Saudi policy, both foreign and domestic, which was exceedingly cautious and risk-averse in earlier decades, changed almost overnight after King Salman succeeded his half-brother as sovereign of Saudi Arabia. The new King sacked officials loyal to his predecessor, promoted the former Deputy Crown Prince Mohammed bin Nayef to Crown Prince, and appointed his own son, Mohammed bin Salman as Deputy Crown Prince.
The new Deputy Crown Prince was given control of the Ministry of Defence and supervision of the Saudi economy. Active and media-savvy, Prince Salman appeared to be Saudi Arabia’s strong man, acting on behalf of his father, King Salman, while Crown Prince Nayef, was visibly sidelined.
Saudi Arabia soon embarked on a war in Yemen, at the helm of a coalition of 10 Arab and African countries, to fight the Houthis, a group of Shia rebels, believed to be supported by Iran.
Furthermore, in December 2015, Mohammed bin Salman announced the formation of a 34-country anti-terrorist coalition, the Islamic Military Alliance to Fight Terrorism (IMAFT). Hostility towards Iran and distrust of the Obama administration were two pillars of this strategy, heralded as the “Salman doctrine.”
On the economic front, Saudi Arabia had to face dwindling oil prices: in 2016, they reached half their 2014 level. With the running costs of a welfare state where energy, housing and transport are heavily subsidized besides infrastructure investments and soaring expenses, linked to the war in Yemen, the situation was not sustainable.
Prince Salman gave several interviews to western financial papers and magazines in which he made clear that Saudi Arabia wanted to depend less on oil, and was embarking on a significant privatisation drive. In April 2016, the Prince released Vision 2030, a blueprint for a modern economy, drafted by western consultancy companies, including McKinsey. Following this, the King slashed salaries of ministers by 20% as well as stipends of many princes, to prepare citizens for the austerity measures to come. Public investments were scrapped too, with dire consequences for the private sector.
The stated aim of freeing the Saudi economy from its dependence on oil–which currently accounts for 87% of its budget income and 90% of export earnings–has yet to materialise. Likewise, the privatisation of 5% of Aramco’s shares (about $2 trillion) is still being prepared–the Saudi State will retain control of strategic decisions.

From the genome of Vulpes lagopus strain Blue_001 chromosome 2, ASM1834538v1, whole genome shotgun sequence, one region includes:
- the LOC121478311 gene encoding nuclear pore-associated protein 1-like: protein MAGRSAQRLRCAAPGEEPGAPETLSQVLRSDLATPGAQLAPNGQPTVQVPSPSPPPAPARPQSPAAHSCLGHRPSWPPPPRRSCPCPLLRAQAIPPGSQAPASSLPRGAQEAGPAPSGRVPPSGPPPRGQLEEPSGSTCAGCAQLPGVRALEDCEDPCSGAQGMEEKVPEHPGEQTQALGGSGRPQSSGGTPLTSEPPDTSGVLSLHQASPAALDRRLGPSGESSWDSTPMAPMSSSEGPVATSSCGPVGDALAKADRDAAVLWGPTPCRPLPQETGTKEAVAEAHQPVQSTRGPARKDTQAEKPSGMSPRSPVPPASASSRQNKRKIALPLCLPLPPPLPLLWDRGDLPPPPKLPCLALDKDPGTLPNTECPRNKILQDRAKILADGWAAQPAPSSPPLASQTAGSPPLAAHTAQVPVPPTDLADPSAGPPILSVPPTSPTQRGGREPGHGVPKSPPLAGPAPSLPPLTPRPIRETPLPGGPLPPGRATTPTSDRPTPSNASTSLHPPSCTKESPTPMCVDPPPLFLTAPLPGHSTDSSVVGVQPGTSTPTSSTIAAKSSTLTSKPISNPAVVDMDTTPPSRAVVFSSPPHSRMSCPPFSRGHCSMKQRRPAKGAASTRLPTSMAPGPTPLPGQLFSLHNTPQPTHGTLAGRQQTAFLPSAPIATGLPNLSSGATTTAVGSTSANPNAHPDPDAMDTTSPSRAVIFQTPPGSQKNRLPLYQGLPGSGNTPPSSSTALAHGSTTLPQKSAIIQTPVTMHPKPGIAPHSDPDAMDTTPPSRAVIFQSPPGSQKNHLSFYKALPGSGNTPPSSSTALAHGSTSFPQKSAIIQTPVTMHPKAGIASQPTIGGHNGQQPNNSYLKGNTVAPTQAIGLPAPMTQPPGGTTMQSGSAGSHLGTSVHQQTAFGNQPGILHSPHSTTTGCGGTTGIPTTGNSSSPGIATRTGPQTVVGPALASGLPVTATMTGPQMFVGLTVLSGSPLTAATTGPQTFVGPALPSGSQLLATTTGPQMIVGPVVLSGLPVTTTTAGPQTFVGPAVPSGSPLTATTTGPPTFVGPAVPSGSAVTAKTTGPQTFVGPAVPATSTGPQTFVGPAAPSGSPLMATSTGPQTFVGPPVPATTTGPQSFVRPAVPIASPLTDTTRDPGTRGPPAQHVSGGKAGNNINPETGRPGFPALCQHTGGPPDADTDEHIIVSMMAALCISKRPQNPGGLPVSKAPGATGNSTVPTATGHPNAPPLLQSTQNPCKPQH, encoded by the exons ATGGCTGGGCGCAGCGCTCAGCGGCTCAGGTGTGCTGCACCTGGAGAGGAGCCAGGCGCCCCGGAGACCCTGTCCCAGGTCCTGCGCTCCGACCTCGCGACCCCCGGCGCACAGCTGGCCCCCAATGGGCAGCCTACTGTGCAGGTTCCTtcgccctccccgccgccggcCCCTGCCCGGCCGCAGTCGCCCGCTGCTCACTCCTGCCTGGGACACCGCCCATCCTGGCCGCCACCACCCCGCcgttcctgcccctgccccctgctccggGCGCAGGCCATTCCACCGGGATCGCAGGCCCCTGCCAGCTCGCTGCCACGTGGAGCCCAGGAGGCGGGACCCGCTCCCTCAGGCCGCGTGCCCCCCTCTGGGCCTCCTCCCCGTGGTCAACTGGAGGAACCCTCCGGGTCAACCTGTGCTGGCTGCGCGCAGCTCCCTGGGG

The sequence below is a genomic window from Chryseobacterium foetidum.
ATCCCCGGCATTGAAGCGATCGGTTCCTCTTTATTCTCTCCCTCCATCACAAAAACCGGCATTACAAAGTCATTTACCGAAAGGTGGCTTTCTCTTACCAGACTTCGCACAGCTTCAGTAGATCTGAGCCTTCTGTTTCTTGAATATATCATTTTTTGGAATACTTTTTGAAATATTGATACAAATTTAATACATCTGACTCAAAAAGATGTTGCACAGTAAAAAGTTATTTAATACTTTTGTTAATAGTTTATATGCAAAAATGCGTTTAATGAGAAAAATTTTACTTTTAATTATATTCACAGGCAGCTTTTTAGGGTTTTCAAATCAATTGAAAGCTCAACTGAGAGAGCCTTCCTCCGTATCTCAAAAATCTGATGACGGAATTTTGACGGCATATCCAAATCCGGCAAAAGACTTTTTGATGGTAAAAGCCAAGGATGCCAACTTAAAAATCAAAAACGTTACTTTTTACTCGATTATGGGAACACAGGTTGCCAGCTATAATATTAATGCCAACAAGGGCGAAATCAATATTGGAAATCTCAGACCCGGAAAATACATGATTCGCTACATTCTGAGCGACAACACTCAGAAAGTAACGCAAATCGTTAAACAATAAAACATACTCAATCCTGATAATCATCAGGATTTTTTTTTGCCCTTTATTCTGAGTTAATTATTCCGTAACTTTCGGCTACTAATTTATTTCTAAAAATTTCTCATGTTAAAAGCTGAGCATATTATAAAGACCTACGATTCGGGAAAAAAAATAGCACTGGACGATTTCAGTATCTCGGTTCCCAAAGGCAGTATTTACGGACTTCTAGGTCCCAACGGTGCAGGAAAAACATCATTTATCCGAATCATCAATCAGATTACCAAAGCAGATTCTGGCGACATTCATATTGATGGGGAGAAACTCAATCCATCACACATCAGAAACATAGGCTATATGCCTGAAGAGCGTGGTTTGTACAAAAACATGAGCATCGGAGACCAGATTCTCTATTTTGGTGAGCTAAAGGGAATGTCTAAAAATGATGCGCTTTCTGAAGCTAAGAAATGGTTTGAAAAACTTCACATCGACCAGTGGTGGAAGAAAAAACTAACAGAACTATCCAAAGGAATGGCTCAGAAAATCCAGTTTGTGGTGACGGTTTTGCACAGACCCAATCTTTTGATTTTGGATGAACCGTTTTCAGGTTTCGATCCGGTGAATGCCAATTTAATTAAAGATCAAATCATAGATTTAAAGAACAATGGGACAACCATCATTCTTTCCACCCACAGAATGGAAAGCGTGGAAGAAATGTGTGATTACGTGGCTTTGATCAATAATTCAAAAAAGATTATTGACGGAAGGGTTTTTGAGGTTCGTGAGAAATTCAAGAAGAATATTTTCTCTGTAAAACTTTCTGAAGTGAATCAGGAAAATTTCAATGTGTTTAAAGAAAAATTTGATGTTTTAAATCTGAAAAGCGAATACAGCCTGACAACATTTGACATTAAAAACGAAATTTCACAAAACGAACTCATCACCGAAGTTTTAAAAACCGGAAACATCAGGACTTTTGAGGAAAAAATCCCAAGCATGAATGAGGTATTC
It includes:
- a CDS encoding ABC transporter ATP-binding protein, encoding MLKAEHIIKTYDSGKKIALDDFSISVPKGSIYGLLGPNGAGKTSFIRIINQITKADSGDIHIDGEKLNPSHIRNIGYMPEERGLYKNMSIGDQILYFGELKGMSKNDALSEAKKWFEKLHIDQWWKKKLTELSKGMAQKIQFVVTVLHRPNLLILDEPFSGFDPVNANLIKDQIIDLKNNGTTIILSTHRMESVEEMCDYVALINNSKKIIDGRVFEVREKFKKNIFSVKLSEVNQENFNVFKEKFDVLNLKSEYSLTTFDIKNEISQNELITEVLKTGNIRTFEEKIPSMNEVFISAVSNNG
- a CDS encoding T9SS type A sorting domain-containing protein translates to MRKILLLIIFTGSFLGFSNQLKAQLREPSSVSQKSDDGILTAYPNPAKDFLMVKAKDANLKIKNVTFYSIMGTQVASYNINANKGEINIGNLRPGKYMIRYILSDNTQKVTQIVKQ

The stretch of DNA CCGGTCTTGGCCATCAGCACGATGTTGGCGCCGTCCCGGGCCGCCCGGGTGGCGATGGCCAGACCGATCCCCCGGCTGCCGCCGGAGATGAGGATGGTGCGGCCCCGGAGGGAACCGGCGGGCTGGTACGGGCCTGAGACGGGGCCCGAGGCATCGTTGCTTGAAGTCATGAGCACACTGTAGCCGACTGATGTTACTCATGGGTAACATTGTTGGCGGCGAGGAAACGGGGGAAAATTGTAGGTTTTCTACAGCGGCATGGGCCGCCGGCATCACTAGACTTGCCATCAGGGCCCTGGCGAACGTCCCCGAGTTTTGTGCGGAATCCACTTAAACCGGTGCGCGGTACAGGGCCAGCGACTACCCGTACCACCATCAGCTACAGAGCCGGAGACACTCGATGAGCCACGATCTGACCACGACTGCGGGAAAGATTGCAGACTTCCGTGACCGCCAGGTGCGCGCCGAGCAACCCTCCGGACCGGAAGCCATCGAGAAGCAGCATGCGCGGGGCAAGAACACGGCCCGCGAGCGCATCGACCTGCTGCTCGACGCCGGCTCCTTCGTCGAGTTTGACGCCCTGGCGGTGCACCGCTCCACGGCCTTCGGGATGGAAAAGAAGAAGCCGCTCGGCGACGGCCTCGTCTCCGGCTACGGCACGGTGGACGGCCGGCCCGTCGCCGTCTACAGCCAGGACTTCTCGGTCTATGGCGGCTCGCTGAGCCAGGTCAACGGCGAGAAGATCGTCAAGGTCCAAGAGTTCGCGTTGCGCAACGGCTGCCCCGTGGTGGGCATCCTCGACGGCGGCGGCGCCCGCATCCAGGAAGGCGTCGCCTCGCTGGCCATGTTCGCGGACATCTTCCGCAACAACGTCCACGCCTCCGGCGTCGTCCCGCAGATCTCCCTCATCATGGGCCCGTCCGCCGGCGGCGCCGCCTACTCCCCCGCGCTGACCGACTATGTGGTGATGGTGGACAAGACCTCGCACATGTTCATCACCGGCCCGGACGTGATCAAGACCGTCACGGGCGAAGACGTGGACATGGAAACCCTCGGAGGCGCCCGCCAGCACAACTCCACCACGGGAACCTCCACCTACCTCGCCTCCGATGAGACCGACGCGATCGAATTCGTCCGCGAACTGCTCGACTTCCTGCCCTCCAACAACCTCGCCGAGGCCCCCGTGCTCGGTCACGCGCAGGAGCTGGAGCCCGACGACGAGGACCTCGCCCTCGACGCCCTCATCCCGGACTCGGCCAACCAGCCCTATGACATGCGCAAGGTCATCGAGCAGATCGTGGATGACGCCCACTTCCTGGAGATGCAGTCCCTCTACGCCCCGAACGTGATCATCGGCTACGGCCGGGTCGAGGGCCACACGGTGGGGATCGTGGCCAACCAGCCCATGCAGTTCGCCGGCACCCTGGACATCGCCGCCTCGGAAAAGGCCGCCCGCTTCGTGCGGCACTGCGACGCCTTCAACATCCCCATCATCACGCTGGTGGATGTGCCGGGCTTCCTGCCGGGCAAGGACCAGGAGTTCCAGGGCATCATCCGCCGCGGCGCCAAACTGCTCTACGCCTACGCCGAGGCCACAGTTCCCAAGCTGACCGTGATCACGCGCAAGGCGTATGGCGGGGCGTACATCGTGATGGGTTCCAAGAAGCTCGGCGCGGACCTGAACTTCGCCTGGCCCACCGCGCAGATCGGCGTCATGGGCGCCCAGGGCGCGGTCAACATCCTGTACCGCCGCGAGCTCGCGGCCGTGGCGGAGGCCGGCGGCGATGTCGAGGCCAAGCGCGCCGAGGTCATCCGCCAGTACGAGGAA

It is too early to assess how far this new economic policy will go, although the Saudis have felt the pinch with GDP growth of 0.7% in real terms in 2016.There is room for doubt about the ability and willingness of Saudi society to conform to the reform plan.
On the diplomatic and military fronts, failure is already evident, considering that the object was to contain and roll back Iranian influence in the Gulf and in West Asia in general. Two years of ceaseless bombing of Yemen have done little, if anything, to contain the Houthi rebels, whose remarkable resilience and capacity to attack Saudi territory in the border areas remain nearly intact. On the other hand, the bombings by the coalition aircraft, with intelligence support from the United States, Britain and France, have caused more than 10,000 deaths and 40,000 injured people while wrecking what was already one of the poorest countries in the world.
In Syria, the Saudis stepped up support to jihadi groups, fighting Bashar al-Asad’s regime, but to no avail. Russian direct military involvement in support of the regime has changed ground realities as illustrated by the fall of Aleppo into government hands in December 2016, followed by the exclusion of Saudi Arabia from peace talks in Astana under Russian supervision in January 2017. This tight coordination between Iran and Russia on Syria represents a crushing humiliation for Saudi Arabia.
Moreover, relations with Egypt, whose economy survives in part thanks to financial aid from Saudi Arabia, have worsened after Egypt’s Supreme Administrative Court declared illegal the cession of two Red Sea islands to Riyadh. President Sisi has voiced increasing support for the Syrian regime, while refraining from committing Egyptian troops in Yemen.
One consolation is the recruitment of the recently retired Pakistani chief of army staff, Raheel Sharif, as director of IMAFT. This appears to be a face saving compromise for both Riyadh and Islamabad as Pakistan has refused to commit troops in Yemen. This should not worry India as it does not amount to a return to Pakistan and Saudi relations during Zia ul-Haq or even Nawaz Sharif’s first tenure (1997-1999).
The Trump factor
Trump’s election as U.S. President could be a cause for worry, given his stated hostility to Muslims. However, the mood is optimistic in Riyadh. Trump’s administration includes key players keen on confronting Iran. Trump is also unlikely to lecture Saudi Arabia on its human rights record. Further, the President has surrounded himself with oilmen, including his secretary of state Rex Tillerson, a good sign from a Saudi point of view.
The downside is that Saudi Arabia, which has, reveled in its new-found “strategic autonomy” vis-à-vis Washington, now finds itself increasingly dependent on the U.S. for its security.
Olivier Da Lage is editor-in-chief at Radio France International. He contributes to Gateway House in his personal capacity.
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